This is perhaps the biggest mental hurdle for physicians to overcome, and it’s understandable that they don’t want to lose control over their patients’ wellbeing. But, as patient demands for access to healthcare increase, and chronic care becomes more complex, physician offices aren’t sufficiently equipped to connect with patients in the thousands of hours they aren’t getting care in a facility. Nearly 75 per cent of adults want continuous interaction with their healthcare provider between appointments and believe their provider should be doing more to support health and wellbeing, even when they aren't sick. 

That’s one of the greatest benefits remote care management has to offer-meeting consumer demands without stretching physician practices too far. Research shows that there’s power in remote care nurses and the human connection: Patients are happy to hear from their physician through these nurses and know that they can count on them to guide them through their care process. 

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3. Implementing remote care will be too disruptive to existing physician workflow

When decision-making data is integrated into the workflow, clinicians tend to use it, but most don’t have this luxury. In an optimized remote care model, however, existing workflows are enhanced rather than disrupted by integrating fully with the practices’ EMR. And, working real-time in a patient’s EMR enables the nurse care manager to have direct communication with the physician and vice versa.

While technology can enhance efficiency, it isn’t sufficient unless it’s paired with the human connections that improve patient health and retention over the long term. The right combination of technology and people can help patients make lifestyle changes that improve their health while driving new CCM or other revenue-without requiring practices to take on the burden of staffing or managing yet another program.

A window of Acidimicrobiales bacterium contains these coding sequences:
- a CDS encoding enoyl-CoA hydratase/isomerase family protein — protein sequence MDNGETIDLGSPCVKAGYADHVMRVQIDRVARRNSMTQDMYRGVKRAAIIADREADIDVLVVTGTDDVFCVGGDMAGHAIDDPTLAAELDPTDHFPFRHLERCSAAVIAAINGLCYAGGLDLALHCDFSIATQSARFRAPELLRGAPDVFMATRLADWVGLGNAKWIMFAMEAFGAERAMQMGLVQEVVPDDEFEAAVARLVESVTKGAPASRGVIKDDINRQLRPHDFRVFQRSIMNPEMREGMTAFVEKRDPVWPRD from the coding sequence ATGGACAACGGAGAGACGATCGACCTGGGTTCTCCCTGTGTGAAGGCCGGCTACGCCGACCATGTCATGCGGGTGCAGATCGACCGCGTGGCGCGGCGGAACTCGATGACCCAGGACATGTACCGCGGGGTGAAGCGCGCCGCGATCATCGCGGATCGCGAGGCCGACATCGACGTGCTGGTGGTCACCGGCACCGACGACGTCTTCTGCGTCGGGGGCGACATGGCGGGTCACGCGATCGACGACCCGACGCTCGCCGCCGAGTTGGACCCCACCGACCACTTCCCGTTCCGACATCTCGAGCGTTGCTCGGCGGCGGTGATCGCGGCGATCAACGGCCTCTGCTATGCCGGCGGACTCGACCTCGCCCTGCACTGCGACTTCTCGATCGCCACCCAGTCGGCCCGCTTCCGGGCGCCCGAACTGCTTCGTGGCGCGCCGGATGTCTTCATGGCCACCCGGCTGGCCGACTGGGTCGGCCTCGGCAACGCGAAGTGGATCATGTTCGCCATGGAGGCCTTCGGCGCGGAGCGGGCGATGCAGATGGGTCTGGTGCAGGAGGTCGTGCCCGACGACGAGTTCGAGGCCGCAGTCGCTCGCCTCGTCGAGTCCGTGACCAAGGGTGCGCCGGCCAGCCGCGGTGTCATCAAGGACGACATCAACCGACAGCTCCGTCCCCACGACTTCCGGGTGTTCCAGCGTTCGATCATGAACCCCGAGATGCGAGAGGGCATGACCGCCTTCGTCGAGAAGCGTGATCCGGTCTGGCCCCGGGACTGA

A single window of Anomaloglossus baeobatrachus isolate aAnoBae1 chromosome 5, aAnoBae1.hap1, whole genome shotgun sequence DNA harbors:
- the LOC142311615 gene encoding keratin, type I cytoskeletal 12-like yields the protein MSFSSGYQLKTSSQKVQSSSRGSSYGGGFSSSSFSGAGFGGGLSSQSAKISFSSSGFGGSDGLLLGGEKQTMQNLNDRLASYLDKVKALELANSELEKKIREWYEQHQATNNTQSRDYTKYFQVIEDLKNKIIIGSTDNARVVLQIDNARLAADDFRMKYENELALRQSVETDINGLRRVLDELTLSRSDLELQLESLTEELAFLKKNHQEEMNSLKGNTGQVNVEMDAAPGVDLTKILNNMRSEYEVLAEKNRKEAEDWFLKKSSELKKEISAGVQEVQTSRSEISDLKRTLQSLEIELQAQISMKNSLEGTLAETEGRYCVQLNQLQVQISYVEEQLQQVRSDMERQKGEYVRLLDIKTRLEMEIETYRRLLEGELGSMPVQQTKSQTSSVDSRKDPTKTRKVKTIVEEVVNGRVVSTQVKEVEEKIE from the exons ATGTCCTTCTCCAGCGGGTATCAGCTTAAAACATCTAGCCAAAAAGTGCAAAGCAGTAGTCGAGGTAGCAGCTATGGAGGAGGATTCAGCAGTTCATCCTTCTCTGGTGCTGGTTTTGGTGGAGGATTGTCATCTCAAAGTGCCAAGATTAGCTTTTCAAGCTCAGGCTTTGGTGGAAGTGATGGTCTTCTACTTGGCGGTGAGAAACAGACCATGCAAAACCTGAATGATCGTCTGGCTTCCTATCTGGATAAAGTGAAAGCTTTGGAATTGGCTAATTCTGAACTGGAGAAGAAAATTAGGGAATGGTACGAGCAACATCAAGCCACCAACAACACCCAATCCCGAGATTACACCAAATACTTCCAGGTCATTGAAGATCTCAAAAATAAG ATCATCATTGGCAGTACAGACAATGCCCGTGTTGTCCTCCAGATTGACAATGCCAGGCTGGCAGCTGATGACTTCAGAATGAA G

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Benefits for practices and patients

Taking care of patients beyond the office setting is critical to optimizing patient’s health and satisfaction. However, delivering such care without having to take on yet one more burden that is insufficiently reimbursed and without losing control of patient care has prevented many practices from pursuing remote care management.

A scalable model that combines the best of technology and people, forging lasting connections between experienced nurses and patients, can benefit both practices and patients. Practices gain by having additional resources who can monitor, care, educate, and advocate for patients on an ongoing basis, not just when they’re in the doctor’s office. This extension enables physicians to stay connected with patients after they’ve gone home, improving adherence to their plan of care and preventing many emergency visits and re-admissions. The right model can address physicians’ fears and make it easy for them to improve care for patients between office visits. 

Drew Kearney, JD, is cofounder and CEO of Signallamp Health. He has significant expertise identifying reimbursement trends, regulatory and legislative risks, federal and state-level policy developments, and shifts in industry outlook. Drew’s primary focus is population health, payment reform, and HIT.